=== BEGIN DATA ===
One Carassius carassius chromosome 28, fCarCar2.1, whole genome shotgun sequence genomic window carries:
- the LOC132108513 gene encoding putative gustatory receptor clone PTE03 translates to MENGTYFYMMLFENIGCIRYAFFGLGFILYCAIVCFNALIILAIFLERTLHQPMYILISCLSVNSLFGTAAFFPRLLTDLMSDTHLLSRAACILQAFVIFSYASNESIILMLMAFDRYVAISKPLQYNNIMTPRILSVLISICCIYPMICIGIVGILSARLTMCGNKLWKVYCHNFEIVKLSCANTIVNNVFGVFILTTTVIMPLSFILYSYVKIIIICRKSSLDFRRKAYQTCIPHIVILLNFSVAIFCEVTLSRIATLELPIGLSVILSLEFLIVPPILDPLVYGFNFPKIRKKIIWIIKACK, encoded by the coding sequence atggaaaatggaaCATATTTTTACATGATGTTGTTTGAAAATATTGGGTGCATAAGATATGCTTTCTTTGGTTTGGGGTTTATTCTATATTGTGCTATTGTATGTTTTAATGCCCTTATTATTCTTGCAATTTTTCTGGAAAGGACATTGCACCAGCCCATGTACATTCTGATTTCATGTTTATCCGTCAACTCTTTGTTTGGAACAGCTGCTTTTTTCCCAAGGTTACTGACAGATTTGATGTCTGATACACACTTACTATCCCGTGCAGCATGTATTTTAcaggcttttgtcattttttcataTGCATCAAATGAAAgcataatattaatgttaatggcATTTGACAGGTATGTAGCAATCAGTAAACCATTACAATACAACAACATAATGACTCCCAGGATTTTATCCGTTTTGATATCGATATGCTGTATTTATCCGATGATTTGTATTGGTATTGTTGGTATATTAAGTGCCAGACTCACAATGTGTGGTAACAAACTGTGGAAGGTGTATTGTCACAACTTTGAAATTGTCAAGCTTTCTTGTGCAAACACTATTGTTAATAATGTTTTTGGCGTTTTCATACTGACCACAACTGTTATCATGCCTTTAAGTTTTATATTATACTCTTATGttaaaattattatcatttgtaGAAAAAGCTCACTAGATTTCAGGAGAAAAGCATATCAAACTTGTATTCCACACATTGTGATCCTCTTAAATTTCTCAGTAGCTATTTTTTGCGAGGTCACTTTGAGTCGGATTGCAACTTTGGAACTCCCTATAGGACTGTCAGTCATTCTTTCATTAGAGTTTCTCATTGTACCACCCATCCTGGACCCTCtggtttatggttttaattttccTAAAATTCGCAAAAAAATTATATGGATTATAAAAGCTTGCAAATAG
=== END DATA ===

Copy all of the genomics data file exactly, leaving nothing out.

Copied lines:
One Carassius carassius chromosome 28, fCarCar2.1, whole genome shotgun sequence genomic window carries:
- the LOC132108513 gene encoding putative gustatory receptor clone PTE03 translates to MENGTYFYMMLFENIGCIRYAFFGLGFILYCAIVCFNALIILAIFLERTLHQPMYILISCLSVNSLFGTAAFFPRLLTDLMSDTHLLSRAACILQAFVIFSYASNESIILMLMAFDRYVAISKPLQYNNIMTPRILSVLISICCIYPMICIGIVGILSARLTMCGNKLWKVYCHNFEIVKLSCANTIVNNVFGVFILTTTVIMPLSFILYSYVKIIIICRKSSLDFRRKAYQTCIPHIVILLNFSVAIFCEVTLSRIATLELPIGLSVILSLEFLIVPPILDPLVYGFNFPKIRKKIIWIIKACK, encoded by the coding sequence atggaaaatggaaCATATTTTTACATGATGTTGTTTGAAAATATTGGGTGCATAAGATATGCTTTCTTTGGTTTGGGGTTTATTCTATATTGTGCTATTGTATGTTTTAATGCCCTTATTATTCTTGCAATTTTTCTGGAAAGGACATTGCACCAGCCCATGTACATTCTGATTTCATGTTTATCCGTCAACTCTTTGTTTGGAACAGCTGCTTTTTTCCCAAGGTTACTGACAGATTTGATGTCTGATACACACTTACTATCCCGTGCAGCATGTATTTTAcaggcttttgtcattttttcataTGCATCAAATGAAAgcataatattaatgttaatggcATTTGACAGGTATGTAGCAATCAGTAAACCATTACAATACAACAACATAATGACTCCCAGGATTTTATCCGTTTTGATATCGATATGCTGTATTTATCCGATGATTTGTATTGGTATTGTTGGTATATTAAGTGCCAGACTCACAATGTGTGGTAACAAACTGTGGAAGGTGTATTGTCACAACTTTGAAATTGTCAAGCTTTCTTGTGCAAACACTATTGTTAATAATGTTTTTGGCGTTTTCATACTGACCACAACTGTTATCATGCCTTTAAGTTTTATATTATACTCTTATGttaaaattattatcatttgtaGAAAAAGCTCACTAGATTTCAGGAGAAAAGCATATCAAACTTGTATTCCACACATTGTGATCCTCTTAAATTTCTCAGTAGCTATTTTTTGCGAGGTCACTTTGAGTCGGATTGCAACTTTGGAACTCCCTATAGGACTGTCAGTCATTCTTTCATTAGAGTTTCTCATTGTACCACCCATCCTGGACCCTCtggtttatggttttaattttccTAAAATTCGCAAAAAAATTATATGGATTATAAAAGCTTGCAAATAG